Bees use antennae to decode hive mates' dances in the dark

Fewer than one hundred neurons are needed to integrate this information


Scientists have unveiled the astonishing mechanism by which honeybees decode dances performed by their hive mates, which serve as vital directions to food sources. The study sheds light on how, in the absolute darkness of the hive, each bee utilizes its antennae to interpret the information conveyed through these dances.

For decades, the enigmatic "waggle dances" of honeybees have intrigued researchers. These intricate movements and orientations on the honeycomb effectively convey the direction and distance to food sources outside the hive. However, until now, the process by which bees surrounding a waggle dancer make sense of this information remained shrouded in mystery.

The research, led by a team from the University of Edinburgh, involved a meticulous examination of a honeybee colony at the university's apiary. Leveraging computational models to mimic the bees' brain processes, the researchers filmed the insects in slow motion and high resolution under infrared light. This groundbreaking approach allowed the team to track the precise movements of the bees' antennae during each waggle dance—a feat that was otherwise imperceptible to the naked human eye.

The team's observations revealed that bees adjust the position of their antennae, which are repeatedly touched by the dancer as it performs the waggle, based on the angle of their body relative to the dancer. Remarkably, the bees were found to be capable of decoding dances from any angle or even from constantly changing positions by combining the signals picked up by their antennae with their own sense of gravity. This intricate process, however, necessitates the bee's accurate integration of the two angles detected from its two sensory systems.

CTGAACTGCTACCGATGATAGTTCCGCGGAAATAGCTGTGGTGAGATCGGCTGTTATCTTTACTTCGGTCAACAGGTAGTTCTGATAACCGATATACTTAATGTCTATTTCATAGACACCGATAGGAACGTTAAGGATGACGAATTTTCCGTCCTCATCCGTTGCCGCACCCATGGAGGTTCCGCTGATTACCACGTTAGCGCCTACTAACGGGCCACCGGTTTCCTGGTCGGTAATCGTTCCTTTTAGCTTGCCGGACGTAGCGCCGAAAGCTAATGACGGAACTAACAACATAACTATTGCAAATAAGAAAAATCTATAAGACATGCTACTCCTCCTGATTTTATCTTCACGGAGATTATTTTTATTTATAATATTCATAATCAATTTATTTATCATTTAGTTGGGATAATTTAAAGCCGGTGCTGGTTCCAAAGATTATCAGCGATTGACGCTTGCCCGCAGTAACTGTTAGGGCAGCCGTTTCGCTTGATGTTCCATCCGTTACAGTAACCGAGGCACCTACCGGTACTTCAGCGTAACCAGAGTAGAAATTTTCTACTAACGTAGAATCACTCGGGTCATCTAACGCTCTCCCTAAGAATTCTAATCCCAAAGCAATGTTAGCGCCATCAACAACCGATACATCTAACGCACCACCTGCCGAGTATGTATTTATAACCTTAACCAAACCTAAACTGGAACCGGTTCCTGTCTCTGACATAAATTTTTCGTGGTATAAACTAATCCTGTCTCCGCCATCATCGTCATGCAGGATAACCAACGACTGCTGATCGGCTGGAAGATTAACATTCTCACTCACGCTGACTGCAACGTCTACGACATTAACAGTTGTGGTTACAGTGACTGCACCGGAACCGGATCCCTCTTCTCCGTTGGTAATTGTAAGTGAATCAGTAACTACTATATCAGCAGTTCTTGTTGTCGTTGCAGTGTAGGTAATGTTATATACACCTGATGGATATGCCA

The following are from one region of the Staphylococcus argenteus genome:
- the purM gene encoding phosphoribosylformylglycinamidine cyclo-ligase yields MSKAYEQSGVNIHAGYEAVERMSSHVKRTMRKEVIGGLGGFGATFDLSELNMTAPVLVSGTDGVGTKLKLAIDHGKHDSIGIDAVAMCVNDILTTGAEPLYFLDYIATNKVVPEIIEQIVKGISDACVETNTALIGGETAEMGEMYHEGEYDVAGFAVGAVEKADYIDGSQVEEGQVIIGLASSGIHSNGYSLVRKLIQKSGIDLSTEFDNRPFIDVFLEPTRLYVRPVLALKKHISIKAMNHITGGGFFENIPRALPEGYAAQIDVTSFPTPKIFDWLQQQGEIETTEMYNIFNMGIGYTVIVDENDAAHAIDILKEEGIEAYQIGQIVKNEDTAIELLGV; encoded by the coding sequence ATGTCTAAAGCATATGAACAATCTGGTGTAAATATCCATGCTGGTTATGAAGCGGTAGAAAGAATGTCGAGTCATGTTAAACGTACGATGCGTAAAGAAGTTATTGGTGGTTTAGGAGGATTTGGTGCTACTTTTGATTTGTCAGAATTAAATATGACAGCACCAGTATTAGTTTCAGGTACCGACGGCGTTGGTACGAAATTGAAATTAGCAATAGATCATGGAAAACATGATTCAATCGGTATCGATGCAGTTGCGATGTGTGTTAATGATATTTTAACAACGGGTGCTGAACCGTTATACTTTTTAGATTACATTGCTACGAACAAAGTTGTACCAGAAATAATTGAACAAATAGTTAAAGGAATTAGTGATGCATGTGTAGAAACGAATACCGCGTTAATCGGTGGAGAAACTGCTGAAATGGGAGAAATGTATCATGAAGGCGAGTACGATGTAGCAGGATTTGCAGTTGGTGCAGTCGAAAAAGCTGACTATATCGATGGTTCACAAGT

Through the use of a computer model replicating known brain circuits in the bee, the researchers demonstrated that fewer than one hundred neurons are needed to integrate this information and recover the angle and distance to the food source being signaled in a waggle dance.

The findings, published in the journal Current Biology, stand to significantly advance our understanding of bee communication and its implications for issues such as habitat loss and pesticide use, which can profoundly impact the insects' ability to locate food sources.

PhD student Anna Hadjitofi of the University of Edinburgh's School of Informatics expressed excitement about the discovery, noting that it unveils a remarkably elegant neural mechanism employed by bees to decipher complex information with minimal resources. Professor Barbara Webb, also of the University's School of Informatics, emphasized the potential of understanding how the small brains of insects carry out such sophisticated calculations to inform the design of more compact and energy-efficient computers.

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